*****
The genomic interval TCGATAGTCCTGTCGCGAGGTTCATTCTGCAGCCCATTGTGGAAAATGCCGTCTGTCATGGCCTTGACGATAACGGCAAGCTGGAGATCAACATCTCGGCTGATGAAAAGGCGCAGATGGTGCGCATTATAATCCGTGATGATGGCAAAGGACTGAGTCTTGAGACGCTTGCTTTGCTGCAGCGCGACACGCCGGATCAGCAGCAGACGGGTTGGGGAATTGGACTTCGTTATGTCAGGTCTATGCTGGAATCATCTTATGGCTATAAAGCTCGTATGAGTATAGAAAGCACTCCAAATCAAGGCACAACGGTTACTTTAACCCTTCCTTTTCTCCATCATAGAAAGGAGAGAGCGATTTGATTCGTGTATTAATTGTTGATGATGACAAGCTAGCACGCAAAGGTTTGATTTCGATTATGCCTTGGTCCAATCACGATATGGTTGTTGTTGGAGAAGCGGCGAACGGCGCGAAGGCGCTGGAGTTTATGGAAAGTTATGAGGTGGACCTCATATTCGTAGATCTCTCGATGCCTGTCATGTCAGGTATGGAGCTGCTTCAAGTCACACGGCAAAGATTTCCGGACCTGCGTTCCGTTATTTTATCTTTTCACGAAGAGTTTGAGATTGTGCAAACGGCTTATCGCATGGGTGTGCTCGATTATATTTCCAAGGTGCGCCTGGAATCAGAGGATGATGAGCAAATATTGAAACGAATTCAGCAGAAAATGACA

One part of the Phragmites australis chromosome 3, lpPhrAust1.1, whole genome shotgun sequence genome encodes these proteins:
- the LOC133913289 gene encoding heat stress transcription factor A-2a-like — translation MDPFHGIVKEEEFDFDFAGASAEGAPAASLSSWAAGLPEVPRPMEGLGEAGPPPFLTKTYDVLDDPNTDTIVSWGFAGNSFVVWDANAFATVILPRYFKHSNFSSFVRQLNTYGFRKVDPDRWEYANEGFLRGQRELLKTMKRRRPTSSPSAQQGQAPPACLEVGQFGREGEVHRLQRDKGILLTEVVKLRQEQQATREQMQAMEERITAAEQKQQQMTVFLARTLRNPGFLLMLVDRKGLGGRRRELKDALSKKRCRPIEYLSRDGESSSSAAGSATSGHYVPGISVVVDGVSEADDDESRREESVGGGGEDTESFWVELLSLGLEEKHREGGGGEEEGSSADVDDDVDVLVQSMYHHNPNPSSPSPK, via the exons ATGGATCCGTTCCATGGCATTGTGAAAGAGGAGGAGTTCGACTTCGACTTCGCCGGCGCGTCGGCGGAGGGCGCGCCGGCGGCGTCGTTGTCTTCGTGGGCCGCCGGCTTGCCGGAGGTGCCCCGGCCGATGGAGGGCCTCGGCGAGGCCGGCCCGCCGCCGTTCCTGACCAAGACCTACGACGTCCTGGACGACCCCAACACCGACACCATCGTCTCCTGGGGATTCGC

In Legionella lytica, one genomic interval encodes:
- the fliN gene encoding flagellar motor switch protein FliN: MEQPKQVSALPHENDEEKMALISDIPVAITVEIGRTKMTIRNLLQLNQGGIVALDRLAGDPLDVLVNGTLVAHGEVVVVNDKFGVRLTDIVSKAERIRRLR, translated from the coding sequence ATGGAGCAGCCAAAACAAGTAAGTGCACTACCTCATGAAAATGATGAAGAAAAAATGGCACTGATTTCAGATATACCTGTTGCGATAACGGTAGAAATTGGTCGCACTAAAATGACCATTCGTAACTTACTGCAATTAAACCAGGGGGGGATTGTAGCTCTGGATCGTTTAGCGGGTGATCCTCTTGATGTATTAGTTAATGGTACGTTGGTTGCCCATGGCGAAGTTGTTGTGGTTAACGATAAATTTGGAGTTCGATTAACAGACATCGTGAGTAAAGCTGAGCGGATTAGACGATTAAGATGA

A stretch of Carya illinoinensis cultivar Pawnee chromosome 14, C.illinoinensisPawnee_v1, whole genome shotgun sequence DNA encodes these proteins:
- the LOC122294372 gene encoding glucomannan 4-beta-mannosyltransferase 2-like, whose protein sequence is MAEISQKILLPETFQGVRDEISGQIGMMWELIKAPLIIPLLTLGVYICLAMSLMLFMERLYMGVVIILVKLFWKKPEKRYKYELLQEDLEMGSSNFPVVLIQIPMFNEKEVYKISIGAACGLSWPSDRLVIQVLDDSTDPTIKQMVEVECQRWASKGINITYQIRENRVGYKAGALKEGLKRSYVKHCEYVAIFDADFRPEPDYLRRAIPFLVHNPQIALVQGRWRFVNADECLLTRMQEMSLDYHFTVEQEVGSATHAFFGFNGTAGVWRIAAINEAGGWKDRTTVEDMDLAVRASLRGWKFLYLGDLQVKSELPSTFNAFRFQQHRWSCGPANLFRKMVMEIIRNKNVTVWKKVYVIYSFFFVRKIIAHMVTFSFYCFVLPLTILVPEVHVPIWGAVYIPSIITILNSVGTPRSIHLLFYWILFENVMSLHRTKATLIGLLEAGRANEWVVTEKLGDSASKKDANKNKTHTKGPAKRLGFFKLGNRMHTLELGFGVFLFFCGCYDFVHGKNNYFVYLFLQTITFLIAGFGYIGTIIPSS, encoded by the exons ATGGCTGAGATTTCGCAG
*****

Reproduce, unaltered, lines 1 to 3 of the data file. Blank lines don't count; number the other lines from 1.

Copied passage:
The genomic interval TCGATAGTCCTGTCGCGAGGTTCATTCTGCAGCCCATTGTGGAAAATGCCGTCTGTCATGGCCTTGACGATAACGGCAAGCTGGAGATCAACATCTCGGCTGATGAAAAGGCGCAGATGGTGCGCATTATAATCCGTGATGATGGCAAAGGACTGAGTCTTGAGACGCTTGCTTTGCTGCAGCGCGACACGCCGGATCAGCAGCAGACGGGTTGGGGAATTGGACTTCGTTATGTCAGGTCTATGCTGGAATCATCTTATGGCTATAAAGCTCGTATGAGTATAGAAAGCACTCCAAATCAAGGCACAACGGTTACTTTAACCCTTCCTTTTCTCCATCATAGAAAGGAGAGAGCGATTTGATTCGTGTATTAATTGTTGATGATGACAAGCTAGCACGCAAAGGTTTGATTTCGATTATGCCTTGGTCCAATCACGATATGGTTGTTGTTGGAGAAGCGGCGAACGGCGCGAAGGCGCTGGAGTTTATGGAAAGTTATGAGGTGGACCTCATATTCGTAGATCTCTCGATGCCTGTCATGTCAGGTATGGAGCTGCTTCAAGTCACACGGCAAAGATTTCCGGACCTGCGTTCCGTTATTTTATCTTTTCACGAAGAGTTTGAGATTGTGCAAACGGCTTATCGCATGGGTGTGCTCGATTATATTTCCAAGGTGCGCCTGGAATCAGAGGATGATGAGCAAATATTGAAACGAATTCAGCAGAAAATGACA

One part of the Phragmites australis chromosome 3, lpPhrAust1.1, whole genome shotgun sequence genome encodes these proteins:
- the LOC133913289 gene encoding heat stress transcription factor A-2a-like — translation MDPFHGIVKEEEFDFDFAGASAEGAPAASLSSWAAGLPEVPRPMEGLGEAGPPPFLTKTYDVLDDPNTDTIVSWGFAGNSFVVWDANAFATVILPRYFKHSNFSSFVRQLNTYGFRKVDPDRWEYANEGFLRGQRELLKTMKRRRPTSSPSAQQGQAPPACLEVGQFGREGEVHRLQRDKGILLTEVVKLRQEQQATREQMQAMEERITAAEQKQQQMTVFLARTLRNPGFLLMLVDRKGLGGRRRELKDALSKKRCRPIEYLSRDGESSSSAAGSATSGHYVPGISVVVDGVSEADDDESRREESVGGGGEDTESFWVELLSLGLEEKHREGGGGEEEGSSADVDDDVDVLVQSMYHHNPNPSSPSPK, via the exons ATGGATCCGTTCCATGGCATTGTGAAAGAGGAGGAGTTCGACTTCGACTTCGCCGGCGCGTCGGCGGAGGGCGCGCCGGCGGCGTCGTTGTCTTCGTGGGCCGCCGGCTTGCCGGAGGTGCCCCGGCCGATGGAGGGCCTCGGCGAGGCCGGCCCGCCGCCGTTCCTGACCAAGACCTACGACGTCCTGGACGACCCCAACACCGACACCATCGTCTCCTGGGGATTCGC